Did You Know?
In 2010, 157 Canadian vessels harvested 6,500 tonnes of North Pacific albacore tuna, valued at about $30 million.
The Inter-American Tropical Tuna Commission is a regional fisheries management organization responsible for the conservation of tuna fisheries and other fish stocks caught by tuna-fishing vessels in the Eastern Pacific Ocean. Canada’s interest in the Inter-American Tropical Tuna Commission is the management of North Pacific Albacore tuna.
Inter-American Tropical Tuna Commission. The Antigua Convention entered into force on August 27, 2010.
The convention area includes the waters of the Eastern Pacific Ocean east of 150° W longitude. The Canadian Albacore tuna fishery occurs within the Inter-American Tropical Tuna Commission and the adjacent Western and Central Pacific Fisheries Commission Convention Areas; the Inter-American Tropical Tuna Commission Convention Area includes part of the US and Canadian Exclusive Economic Zones.
Going into the 2011 annual meeting, Canada’s specific objectives were:
- The development of a Precautionary Framework for the management of all stocks managed by the organization;
- A commitment from the Commission to undertake a Performance Review;
- The adoption of Port State measures consistent with the Food and Agriculture Organization’s Agreement on PortState Measures to Prevent, Deter and Eliminate Illegal, Unreported and Unregulated Fishing;
- The need to prioritize work and minimize budget increases;
- The establishment of a fair and transparent financial contribution scheme under the new Antigua Convention; and
- The advancement of recommendations coming out of the Joint Tuna Regional Fisheries Management Organization workshops, known as the Kobe process.
The 2011 annual meeting resulted in the adoption of a number of resolutions aimed to strengthen the work of the Commission, such as:
- the establishment of a rigorous process to examine the compliance of members;
- an institutionalized approach to assisting developing states;
- enhanced monitoring and controlling measures; and
- the implementation of management and conservation measures in line with scientific advice for several key stocks, such as bigeye and yellowfin tunas, as well as bycatch species.
While progress at the meeting was achieved, an agreement could not be reached on:
- the adoption of a management measure for Pacific bluefin tuna; and
- a commitment to undertake an independent Performance Review.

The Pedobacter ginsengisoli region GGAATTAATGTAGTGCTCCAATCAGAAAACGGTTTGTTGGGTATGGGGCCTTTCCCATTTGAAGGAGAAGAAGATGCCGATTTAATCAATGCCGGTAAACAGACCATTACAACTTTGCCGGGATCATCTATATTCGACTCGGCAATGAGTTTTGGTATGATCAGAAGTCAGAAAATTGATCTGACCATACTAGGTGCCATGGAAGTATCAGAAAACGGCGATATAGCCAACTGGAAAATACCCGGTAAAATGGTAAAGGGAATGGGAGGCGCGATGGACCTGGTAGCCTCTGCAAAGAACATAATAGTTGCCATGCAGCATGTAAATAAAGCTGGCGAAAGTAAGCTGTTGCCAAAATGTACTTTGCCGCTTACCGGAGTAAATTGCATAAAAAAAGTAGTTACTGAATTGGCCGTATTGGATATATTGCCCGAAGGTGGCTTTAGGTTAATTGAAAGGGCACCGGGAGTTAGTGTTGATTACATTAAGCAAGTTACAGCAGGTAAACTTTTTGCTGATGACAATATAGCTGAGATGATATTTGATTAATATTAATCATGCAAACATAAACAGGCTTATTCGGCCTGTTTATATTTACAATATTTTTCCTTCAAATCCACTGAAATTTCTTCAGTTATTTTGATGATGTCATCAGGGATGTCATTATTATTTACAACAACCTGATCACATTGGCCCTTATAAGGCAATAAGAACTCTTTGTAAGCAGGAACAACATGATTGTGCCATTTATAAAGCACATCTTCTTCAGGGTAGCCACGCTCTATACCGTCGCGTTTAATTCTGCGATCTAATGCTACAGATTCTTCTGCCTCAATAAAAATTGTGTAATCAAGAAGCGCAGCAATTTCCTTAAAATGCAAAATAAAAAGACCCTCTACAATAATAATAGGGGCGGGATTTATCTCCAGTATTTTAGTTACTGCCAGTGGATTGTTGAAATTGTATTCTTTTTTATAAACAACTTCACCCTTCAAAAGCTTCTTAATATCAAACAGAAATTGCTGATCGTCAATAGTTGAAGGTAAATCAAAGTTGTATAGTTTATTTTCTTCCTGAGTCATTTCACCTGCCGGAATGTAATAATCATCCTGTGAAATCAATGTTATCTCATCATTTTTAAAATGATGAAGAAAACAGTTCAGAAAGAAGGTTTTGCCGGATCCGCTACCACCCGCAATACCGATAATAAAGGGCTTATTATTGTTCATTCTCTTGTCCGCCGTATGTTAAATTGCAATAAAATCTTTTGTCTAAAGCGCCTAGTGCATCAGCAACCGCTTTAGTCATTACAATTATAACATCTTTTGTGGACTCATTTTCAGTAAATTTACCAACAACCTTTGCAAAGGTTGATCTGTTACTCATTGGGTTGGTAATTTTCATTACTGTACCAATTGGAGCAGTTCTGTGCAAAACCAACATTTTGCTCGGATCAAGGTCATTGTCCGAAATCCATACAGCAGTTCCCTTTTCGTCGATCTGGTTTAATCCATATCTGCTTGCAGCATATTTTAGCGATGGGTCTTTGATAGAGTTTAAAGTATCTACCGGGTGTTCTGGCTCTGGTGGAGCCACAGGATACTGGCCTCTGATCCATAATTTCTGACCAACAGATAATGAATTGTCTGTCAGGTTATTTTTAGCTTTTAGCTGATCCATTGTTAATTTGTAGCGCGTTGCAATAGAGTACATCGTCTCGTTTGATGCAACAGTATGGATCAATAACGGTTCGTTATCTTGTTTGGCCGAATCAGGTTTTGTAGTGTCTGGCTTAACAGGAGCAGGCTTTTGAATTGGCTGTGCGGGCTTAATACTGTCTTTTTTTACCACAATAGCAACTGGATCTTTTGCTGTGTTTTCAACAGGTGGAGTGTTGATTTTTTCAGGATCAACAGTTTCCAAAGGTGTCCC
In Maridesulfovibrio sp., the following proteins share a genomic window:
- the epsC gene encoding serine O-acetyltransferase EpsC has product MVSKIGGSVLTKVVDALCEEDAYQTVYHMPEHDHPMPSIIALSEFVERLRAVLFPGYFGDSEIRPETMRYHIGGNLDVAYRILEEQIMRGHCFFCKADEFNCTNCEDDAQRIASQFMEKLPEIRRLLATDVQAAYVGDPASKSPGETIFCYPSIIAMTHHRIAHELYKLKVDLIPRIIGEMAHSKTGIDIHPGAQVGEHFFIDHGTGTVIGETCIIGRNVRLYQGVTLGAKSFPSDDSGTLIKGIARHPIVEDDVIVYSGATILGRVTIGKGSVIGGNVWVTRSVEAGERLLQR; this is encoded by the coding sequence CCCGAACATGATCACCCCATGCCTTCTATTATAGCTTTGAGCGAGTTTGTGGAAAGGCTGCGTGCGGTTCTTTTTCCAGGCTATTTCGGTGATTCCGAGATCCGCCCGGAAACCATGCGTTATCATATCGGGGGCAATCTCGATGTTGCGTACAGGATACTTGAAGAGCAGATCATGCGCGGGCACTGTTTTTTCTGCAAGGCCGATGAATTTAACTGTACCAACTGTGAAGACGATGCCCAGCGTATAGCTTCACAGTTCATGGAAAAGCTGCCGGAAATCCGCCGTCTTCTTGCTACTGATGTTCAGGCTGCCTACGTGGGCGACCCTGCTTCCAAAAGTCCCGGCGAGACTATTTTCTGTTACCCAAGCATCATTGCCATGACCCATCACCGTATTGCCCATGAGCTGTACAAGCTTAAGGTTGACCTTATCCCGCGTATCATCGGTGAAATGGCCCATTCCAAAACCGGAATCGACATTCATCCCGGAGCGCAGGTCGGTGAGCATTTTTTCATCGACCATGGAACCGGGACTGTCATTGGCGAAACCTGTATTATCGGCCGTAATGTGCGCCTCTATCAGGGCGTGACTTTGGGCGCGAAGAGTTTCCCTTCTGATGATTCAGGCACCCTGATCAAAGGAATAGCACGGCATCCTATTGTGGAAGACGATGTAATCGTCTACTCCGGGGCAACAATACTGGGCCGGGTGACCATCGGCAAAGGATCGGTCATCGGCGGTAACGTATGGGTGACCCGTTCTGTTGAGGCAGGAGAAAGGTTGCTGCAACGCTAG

These two items are a priority for Canada and we will continue to push for an agreement.
Next year, to incorporate the results of the 2011 stock assessment, Canada, in coordination with like-minded Members, will seek to have the Commission commit to more robust management of the species, incorporating the precautionary approach.
Species managed by the Inter-American Tropical Tuna Commission include: Yellowfin tuna, Bigeye tuna, Albacore tuna, Skipjack tuna, Bonito, Pacific Bluefin tuna, Sailfish, and Billfishes including Marlin and Swordfish.
The Inter-American Tropical Tuna Commission has 20 members: Belize, Canada, China, Columbia, Costa Rica, Ecuador, El Salvador, European Union, France, Guatemala, Japan, Korea, Mexico, Nicaragua, Panama, Peru, Chinese Taipei, United States, Vanuatu and Venezuela. Cook Islands and Kiribati are Cooperating non-Parties.
Canada originally joined the Inter-American Tropical Tuna Commission in 1968, but withdrew its membership in 1984 when the Canadian purse seine fleet ceased to exist. This status changed again in 2001 when Canada became an observer at the Commission and a Co-operating non-Party to its convention. In August 2010 Canada once again became a full member of the Commission following the adoption of the Antigua Convention, which significantly strengthens and updates the Commission’s original Convention.
- In 2003, a new Convention entitled the Convention for the Strengthening of the Inter-American Tropical Tuna Commission (commonly known as the "Antigua Convention") was adopted by Inter-American Tropical Tuna Commission’ Parties. This new Convention incorporates modern fisheries management principles including the UN Fish Stocks Agreement. It entered into force on August 27, 2010 and represents significant progress.
- In 2005, the Inter-American Tropical Tuna Commission adopted a Resolution limiting fishing capacity for the purse-seine and long-line fleets in the Eastern Pacific Ocean. Special allocations were made for several developing states to allow for their participation in the fishery. The Inter-American Tropical Tuna Commission is the only Regional Fisheries Management Organisation to implement such a measure.
Canada's Leadership Role Top of Page
- A full member of the Inter-American Tropical Tuna Commission since 2010, Canada will work to ensure that sound conservation and management measures are adopted and based on the best available scientific advice.
- As an active participant in the joint tuna regional fisheries management organizations processto harmonize the management measures and improve cooperation between these tuna organizations, Canada will seek to advance the recommendations coming out of this process within the Inter-American Tropical Tuna Commission including the need to undergo a performance review within the organization.
- In 2010, Canada tabled an information paper on the development of a precautionary management framework for all stocks managed by the Inter-American Tropical Tuna Commission, which requires the establishment of reference points and acceptable levels of risk. This proposal was met with interest and support from many Parties, and was forwarded to the Scientific Advisory Committee for a detailed analysis of how such a regime could be put into practice in the Inter-American Tropical Tuna Commission. This type of initiative will help the Commission to fulfill its obligation to implement a Precautionary Approach to the management of stocks under its mandate.